Veritas Beefs Up Disaster-Recovery Offerings With New Acquisition

Veritas Software The Kernel Group

Kernel, a 10-year-old Austin, Texas-based company with 49 employees, is the developer of Bare Metal Restore, an application designed to fully automate the recovery of Windows and multiple Unix systems in the event of data corruption or hardware failure.

Veritas' interest in Kernel comes from the fact that it is the only company focusing on high-speed system recovery from disasters and does so across multiple platforms including Windows NT and 2000, Sun Solaris, IBM AIX and HP-UX platforms, said Julie Stewart, director of product management at Veritas NetBackup. "This is a real enterprise application," she said.

Stewart said many companies offer automated backup-and-recovery applications. However, she said, if a file or any related data gets lost, a company needing to recover from a disaster could lose a lot of money during the recovery process.

Bare Metal Restore, on the other hand, automatically keeps track of all information related to the file system, such as network information, user preferences, drivers, settings and so on when doing backups in order to have that information available for speedy, reliable restores, said Stewart. As a result, the recovery time for a typical Solaris system with 600 Gbytes of data takes only about 20 minutes, she said.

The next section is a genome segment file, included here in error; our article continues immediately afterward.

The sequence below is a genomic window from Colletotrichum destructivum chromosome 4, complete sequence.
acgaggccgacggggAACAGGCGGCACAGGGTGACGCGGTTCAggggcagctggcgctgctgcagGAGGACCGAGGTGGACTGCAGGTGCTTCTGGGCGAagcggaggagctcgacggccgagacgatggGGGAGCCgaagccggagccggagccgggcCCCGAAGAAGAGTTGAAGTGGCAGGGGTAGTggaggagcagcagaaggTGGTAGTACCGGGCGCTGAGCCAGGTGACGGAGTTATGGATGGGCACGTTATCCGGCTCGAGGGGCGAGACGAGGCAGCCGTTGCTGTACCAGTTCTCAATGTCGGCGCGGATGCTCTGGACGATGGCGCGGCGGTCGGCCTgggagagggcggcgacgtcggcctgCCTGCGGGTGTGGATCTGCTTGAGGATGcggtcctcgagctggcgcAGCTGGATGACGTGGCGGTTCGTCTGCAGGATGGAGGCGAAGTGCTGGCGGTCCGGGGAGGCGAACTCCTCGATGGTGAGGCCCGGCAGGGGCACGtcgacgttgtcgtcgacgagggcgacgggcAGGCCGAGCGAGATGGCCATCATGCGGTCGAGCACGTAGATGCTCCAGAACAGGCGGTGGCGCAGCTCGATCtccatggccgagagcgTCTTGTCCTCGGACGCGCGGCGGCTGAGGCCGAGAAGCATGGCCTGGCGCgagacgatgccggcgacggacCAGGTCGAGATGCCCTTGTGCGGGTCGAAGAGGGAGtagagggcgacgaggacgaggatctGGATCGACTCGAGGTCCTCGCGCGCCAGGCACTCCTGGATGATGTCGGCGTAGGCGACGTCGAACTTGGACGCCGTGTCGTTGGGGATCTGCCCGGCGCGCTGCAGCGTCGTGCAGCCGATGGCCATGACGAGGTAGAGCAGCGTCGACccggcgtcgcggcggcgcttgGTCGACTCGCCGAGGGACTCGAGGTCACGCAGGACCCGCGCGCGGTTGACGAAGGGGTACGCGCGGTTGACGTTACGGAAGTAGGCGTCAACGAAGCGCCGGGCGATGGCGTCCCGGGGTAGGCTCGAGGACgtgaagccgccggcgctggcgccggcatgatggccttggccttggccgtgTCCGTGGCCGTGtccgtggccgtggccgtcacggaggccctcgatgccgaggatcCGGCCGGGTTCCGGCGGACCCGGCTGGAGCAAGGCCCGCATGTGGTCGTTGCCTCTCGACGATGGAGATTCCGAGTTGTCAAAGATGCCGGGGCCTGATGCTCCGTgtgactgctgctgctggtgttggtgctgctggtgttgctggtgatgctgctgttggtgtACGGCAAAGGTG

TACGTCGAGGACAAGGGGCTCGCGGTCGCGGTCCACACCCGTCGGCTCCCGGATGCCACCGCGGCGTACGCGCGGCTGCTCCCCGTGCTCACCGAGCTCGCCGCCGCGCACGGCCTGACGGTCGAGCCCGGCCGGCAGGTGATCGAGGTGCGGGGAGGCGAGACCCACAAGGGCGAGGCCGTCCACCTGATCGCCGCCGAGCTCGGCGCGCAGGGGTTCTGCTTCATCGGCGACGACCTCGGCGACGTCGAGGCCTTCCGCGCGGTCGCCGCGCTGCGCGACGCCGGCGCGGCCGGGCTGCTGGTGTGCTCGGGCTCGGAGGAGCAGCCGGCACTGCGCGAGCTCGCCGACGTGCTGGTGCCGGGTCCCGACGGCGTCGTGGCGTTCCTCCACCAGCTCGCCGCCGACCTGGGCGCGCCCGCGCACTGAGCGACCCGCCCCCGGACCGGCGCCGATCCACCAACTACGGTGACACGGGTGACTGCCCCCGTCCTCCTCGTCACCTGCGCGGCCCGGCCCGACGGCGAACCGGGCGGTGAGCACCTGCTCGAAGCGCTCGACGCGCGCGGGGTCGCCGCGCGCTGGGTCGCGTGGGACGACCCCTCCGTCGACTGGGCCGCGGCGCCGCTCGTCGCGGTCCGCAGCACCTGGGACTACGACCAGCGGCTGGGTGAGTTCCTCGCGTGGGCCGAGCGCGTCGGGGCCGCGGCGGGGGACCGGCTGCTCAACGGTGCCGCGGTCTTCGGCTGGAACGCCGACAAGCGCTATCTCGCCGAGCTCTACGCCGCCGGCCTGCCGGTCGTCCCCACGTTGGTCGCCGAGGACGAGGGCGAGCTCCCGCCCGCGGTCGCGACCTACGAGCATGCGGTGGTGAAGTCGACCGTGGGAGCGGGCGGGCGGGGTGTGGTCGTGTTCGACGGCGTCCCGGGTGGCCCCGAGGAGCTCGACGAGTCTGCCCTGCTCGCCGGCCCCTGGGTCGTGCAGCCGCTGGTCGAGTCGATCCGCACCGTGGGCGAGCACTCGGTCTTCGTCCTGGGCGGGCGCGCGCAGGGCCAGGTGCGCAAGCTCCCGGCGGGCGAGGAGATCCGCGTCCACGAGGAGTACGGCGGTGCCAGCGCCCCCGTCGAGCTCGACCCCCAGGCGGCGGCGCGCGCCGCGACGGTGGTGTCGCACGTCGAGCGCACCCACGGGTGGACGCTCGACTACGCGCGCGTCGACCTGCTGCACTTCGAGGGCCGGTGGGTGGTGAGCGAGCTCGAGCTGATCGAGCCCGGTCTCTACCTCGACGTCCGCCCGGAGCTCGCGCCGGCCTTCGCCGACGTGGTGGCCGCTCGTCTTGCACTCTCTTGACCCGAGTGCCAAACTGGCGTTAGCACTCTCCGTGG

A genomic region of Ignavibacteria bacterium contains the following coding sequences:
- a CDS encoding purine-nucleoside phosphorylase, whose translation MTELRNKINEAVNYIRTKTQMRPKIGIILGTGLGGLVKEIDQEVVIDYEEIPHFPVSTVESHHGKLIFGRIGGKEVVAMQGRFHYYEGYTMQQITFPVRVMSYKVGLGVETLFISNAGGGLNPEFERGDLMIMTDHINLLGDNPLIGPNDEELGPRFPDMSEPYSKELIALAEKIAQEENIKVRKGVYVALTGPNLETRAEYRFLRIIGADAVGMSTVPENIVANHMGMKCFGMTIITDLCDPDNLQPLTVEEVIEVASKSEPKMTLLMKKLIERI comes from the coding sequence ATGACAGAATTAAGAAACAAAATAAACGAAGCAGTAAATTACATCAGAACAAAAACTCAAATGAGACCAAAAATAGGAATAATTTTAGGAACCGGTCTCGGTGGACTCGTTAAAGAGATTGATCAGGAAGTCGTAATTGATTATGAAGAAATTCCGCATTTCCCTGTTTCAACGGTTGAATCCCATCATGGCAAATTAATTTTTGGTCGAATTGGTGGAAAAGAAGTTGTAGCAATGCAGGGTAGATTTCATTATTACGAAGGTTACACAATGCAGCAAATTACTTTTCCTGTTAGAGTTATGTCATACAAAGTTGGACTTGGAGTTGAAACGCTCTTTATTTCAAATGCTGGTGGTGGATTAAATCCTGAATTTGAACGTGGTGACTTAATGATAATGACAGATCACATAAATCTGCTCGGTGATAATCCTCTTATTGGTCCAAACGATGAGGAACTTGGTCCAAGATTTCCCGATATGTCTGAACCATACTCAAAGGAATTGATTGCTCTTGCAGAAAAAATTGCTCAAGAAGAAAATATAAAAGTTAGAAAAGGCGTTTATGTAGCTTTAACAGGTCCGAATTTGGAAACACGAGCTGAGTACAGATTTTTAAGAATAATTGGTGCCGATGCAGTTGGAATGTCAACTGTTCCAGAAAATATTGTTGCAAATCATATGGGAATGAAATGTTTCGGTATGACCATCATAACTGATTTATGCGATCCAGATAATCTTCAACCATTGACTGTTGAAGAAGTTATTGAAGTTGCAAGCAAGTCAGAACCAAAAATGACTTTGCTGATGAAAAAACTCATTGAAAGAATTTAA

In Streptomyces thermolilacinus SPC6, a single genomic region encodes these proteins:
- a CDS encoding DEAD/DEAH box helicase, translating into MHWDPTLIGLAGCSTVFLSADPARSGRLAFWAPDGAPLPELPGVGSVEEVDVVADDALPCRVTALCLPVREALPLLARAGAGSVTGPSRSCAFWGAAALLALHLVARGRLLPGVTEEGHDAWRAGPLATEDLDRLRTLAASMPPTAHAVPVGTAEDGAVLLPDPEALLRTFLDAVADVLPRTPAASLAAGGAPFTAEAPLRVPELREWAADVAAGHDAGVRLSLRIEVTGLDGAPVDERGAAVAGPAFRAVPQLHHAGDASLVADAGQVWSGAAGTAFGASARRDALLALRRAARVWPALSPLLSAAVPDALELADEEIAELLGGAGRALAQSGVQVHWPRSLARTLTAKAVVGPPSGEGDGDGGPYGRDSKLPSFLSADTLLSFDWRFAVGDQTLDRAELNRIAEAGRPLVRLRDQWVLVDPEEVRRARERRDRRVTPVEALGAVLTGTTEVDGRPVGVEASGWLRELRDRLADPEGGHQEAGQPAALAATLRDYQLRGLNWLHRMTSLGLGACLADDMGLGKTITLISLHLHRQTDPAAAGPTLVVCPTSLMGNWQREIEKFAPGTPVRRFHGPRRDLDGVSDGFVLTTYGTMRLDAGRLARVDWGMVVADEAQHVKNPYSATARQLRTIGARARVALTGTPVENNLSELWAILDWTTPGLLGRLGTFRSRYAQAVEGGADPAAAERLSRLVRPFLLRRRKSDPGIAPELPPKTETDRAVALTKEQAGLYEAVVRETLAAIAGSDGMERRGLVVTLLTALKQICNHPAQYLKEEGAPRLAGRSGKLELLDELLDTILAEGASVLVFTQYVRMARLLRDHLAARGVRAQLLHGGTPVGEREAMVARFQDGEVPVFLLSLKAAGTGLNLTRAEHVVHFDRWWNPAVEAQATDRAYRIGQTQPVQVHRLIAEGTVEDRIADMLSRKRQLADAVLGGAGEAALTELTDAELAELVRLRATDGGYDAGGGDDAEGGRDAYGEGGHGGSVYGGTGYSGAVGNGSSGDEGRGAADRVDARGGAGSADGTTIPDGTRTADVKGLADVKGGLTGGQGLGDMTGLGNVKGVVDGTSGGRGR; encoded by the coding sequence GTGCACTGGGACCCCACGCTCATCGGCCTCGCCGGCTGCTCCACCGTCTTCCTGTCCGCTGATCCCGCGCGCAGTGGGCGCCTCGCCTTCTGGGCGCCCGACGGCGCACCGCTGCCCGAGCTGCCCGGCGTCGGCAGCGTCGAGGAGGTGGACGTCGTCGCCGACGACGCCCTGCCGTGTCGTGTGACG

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Veritas plans to repackage Bare Metal Restore as an option for its NetBackup storage management software offering by the end of this quarter, Stewart said.

Prior to its acquisition by Veritas, Kernel had technology alliances with both Veritas and IBM. The IBM relationship, which focuses on IBM's Tivoli Storage Manager software, will continue per Kernel's current contract, despite the fact that Tivoli Storage Manager is one of the biggest competitors with Veritas' NetBackup application, Stewart said.

Financial terms of the deal were not disclosed.

In related news, executives at GiantLoop Network, a Waltham, Mass.-based provider of services and software for information management and movement of critical corporate data, on Monday said the company will incorporate Veritas Volume Replicator and Veritas Cluster Server, two disaster-recovery applications, in its offerings.